Cadillac plans to eliminate about half of its U.S. dealerships.
John Goreham's picture

Cadillac Planning Drastic Cuts To Dealer Network – Here’s Why

Cadillac wants to eliminate about half of its U.S. dealerships.
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Cadillac is struggling with multiple issues this year. Sales are down overall, and the mix of products that Cadillac sells are trending heavily towards just one model. Although many associate Cadillac with its 200 MPH CTS-V super sedans and its mega-luxury Escalade sport utility vehicle, the truth is the company does not sell very many. Almost a third of Cadillac’s sales are now from just the XT5 midsize crossover that recently replaced the SRX model. More bad news. The XT5 is not selling as well as the model it replaced. With sales down, Cadillac is looking to make big changes, starting with its dealer network.

Cadillac is on pace to sell roughly 155,000 vehicles in the U.S this year, down about 7% from its sales last year. That is roughly half of the number of vehicles rival Lexus will sell this year. To move those 155K vehicles, Cadillac has an amazingly-high number of dealers, 925 to be exact. Lexus has just 236 dealers to move double that number of vehicles.

To put it into better perspective, Cadillac has about 400 dealers who only sell about one vehicle per week. For three-quarters of these dealers, Cadillac only represents ten percent of the vehicles they sell (many have other GM brands on the same lot). Lexus dealers average 30 per week and primarily sell only new and pre-owned Lexus vehicles on their lot.

Cadillac's plan is to eliminate 400 of its lowest-performing dealerships. The plan is named Project Pinnacle. To overcome objections by the dealers, Cadillac is offering buyouts in the neighborhood of $120,000. “Our target is zero defectors,” Cadillac President Johan de Nysschen told Automotive News. He added, "Our target is to have 100 percent of the Cadillac dealers engaged with the Cadillac business.”

This isn’t Cadillac’s only dealer plan to have been launched in recent years. About four years ago, Cadillac tried to keep pace with Lexus, whose dealerships had become much fancier. That plan was called the Cadillac Luxury Buying Experience. The image above is from the press release announcing the plan. As you can see, it didn’t result in a wave of enthusiasm. (More on page 2)

Cadillac has made many missteps in our opinion. The naming convention confusion that has an XT5 sitting next to an XTS on the showroom floor was amplified when Cadillac named a new concept car Escala, only two letters different than the existing Escalade. This confuses shoppers. Cadillac also missed the premium crossover trend. Lexus sells two premium crossover models, plus hybrid models of both. Lexus has a third coming in 2017. Cadillac has just the one and continues to focus on new full-sized super sedans and coupes, which every brand is selling less of every passing year. However, this dealer reduction move makes good sense. Many of Cadillac’s dealers have mentally checked out. To be successful, the company needs to have every dealership fully committed to the Cadillac brand.


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Comments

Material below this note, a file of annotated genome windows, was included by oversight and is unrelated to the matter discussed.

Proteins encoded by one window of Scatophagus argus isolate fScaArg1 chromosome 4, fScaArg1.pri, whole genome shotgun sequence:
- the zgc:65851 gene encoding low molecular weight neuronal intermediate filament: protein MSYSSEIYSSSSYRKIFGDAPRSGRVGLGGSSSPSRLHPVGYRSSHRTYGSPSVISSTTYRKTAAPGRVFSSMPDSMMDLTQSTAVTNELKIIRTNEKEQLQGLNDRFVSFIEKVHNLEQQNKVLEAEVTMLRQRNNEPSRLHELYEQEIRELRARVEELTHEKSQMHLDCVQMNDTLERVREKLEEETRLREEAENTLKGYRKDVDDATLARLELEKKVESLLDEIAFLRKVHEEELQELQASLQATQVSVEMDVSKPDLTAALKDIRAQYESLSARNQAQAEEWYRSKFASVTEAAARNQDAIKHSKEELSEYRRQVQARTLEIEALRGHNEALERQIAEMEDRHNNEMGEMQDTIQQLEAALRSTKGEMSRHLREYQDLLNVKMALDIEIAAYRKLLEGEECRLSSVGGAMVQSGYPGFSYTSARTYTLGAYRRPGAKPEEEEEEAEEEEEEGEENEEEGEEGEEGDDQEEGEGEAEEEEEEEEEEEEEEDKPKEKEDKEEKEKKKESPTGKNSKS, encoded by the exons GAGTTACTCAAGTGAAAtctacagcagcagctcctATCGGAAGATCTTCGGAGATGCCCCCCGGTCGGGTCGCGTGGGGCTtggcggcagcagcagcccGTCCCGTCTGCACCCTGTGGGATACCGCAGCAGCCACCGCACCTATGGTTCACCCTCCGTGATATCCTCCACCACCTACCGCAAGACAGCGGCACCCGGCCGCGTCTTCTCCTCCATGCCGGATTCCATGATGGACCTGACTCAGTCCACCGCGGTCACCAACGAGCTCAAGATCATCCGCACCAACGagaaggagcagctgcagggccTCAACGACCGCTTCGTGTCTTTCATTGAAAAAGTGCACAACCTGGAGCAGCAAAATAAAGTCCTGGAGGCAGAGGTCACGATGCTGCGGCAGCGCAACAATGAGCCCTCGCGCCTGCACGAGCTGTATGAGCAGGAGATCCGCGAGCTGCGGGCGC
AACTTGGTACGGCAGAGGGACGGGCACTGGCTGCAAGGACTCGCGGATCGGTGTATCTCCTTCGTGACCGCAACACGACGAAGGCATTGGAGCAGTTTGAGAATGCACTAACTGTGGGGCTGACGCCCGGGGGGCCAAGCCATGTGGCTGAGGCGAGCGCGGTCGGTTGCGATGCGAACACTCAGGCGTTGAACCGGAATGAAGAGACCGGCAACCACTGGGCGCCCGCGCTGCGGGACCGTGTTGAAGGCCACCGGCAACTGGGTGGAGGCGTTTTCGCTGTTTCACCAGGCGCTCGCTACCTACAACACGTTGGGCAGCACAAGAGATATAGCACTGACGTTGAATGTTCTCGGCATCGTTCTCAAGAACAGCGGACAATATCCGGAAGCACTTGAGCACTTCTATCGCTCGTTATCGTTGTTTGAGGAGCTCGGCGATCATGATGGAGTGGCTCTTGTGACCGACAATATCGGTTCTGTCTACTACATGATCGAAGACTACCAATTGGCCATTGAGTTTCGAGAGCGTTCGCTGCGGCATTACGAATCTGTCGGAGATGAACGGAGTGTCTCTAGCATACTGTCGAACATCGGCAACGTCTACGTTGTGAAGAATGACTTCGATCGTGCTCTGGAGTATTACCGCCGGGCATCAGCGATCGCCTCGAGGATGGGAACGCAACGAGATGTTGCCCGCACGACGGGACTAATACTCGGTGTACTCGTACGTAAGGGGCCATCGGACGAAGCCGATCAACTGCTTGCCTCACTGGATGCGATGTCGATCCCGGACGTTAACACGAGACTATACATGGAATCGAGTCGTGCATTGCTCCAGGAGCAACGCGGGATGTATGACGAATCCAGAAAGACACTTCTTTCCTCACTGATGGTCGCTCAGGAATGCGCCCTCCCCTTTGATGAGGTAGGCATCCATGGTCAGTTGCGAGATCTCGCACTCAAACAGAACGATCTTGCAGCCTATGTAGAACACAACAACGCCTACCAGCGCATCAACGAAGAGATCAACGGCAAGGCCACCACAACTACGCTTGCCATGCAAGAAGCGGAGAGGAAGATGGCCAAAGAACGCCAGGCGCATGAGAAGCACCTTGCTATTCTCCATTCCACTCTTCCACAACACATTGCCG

$120,000 is an insult to a long term auto dealership. As noted in the article, there are NO stand alone Cadillac dealerships in North America.
Agreed. I was shocked by that number. Think of it in the inverse: Would you pay $120K to be a Cadillac dealer? Many would say YES! to that, even with its current issues. Perhaps GM corporate is planning to add to the $120K "destination and delivery" plus "documentation fees" some "paint protection" and "Interior Scotchguard" and "Tire and Rim Insurance." After all that added stuff, maybe the dealers will get $250K? Kidding aside, even with shared resources, selling 4 vehicles per month must make these low-volume dealers unprofitable, so who knows?
Back in the day I was offered a Chevrolet. Oldsmobile dealership franchise and "book" from an old friend wishing to retire. This was in the mid 80's. At that time, his small volume, mostly fleet sale franchise commanded an asking price of $450,000. Less than two years following the offer, Chevrolet forced 100s of small dealerships to close down,based on volume of cars sold, or lack there of. In the 90's an associate sold his Chrysler/Dodge dealership to Lithia Group, Granted, the facility was relatively new, his sales price was $5.5 million. I'm one of those old school car guys that would be happy to bet $120K on the Cadillac brand. When the unit stops presenting "extreme" body designs based on relatively small displacement, high output, 4 cylinder turbocharged engines, the "premium" that this iconic mark was built on, will return to the tarnished brand; resulting in new found sales success. In-fact, if G.M. was willing to sell the rights to the Cadillac brand name, a watch and clothing line come to mind.
As is nearly always the case when a German tries to run a US auto company with a well known marque, they just don't seem to be able to grasp reality... First, these dealers will smell money and I am 100% certain the $120k number is off by a couple of magnitudes. $1.2M blue sky maybe, plus all parts, cars, signs, special tools, printed material etc. is a bit more realistic. And how do car companies measure "under performing"? They paint every dealership with the same brush and half rise above the line and half fall below it. They give zero consideration to demographics, psychographics, seasonality, unique market product demands (AWD, etc). They simply say "if there are 100 Benzes, Beemers, Audis and Lexus sold in a given market we want X% of that 100". If the market is made up of mostly Chinese who have zero name recognition for Caddy but who love BMW and MBZ that just means the Caddy dealer in that market sucks and should have his franchise pulled. Good luck on this one Johan...